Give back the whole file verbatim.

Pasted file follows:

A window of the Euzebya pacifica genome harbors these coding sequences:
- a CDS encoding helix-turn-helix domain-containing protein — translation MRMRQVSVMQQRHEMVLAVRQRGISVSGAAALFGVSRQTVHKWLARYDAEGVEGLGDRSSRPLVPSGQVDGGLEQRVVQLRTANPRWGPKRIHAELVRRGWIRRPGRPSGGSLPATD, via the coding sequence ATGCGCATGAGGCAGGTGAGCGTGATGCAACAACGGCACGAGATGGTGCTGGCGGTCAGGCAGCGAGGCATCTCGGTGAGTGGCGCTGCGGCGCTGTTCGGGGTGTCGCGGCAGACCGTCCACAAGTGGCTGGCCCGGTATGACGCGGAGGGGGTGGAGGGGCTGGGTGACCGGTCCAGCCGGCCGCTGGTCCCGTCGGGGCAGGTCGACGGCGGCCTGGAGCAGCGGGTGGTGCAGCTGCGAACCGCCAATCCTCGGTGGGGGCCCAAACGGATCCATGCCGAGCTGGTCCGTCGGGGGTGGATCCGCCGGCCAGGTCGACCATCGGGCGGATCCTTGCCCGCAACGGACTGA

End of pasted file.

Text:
A window of the Euzebya pacifica genome harbors these coding sequences:
- a CDS encoding helix-turn-helix domain-containing protein — translation MRMRQVSVMQQRHEMVLAVRQRGISVSGAAALFGVSRQTVHKWLARYDAEGVEGLGDRSSRPLVPSGQVDGGLEQRVVQLRTANPRWGPKRIHAELVRRGWIRRPGRPSGGSLPATD, via the coding sequence ATGCGCATGAGGCAGGTGAGCGTGATGCAACAACGGCACGAGATGGTGCTGGCGGTCAGGCAGCGAGGCATCTCGGTGAGTGGCGCTGCGGCGCTGTTCGGGGTGTCGCGGCAGACCGTCCACAAGTGGCTGGCCCGGTATGACGCGGAGGGGGTGGAGGGGCTGGGTGACCGGTCCAGCCGGCCGCTGGTCCCGTCGGGGCAGGTCGACGGCGGCCTGGAGCAGCGGGTGGTGCAGCTGCGAACCGCCAATCCTCGGTGGGGGCCCAAACGGATCCATGCCGAGCTGGTCCGTCGGGGGTGGATCCGCCGGCCAGGTCGACCATCGGGCGGATCCTTGCCCGCAACGGACTGA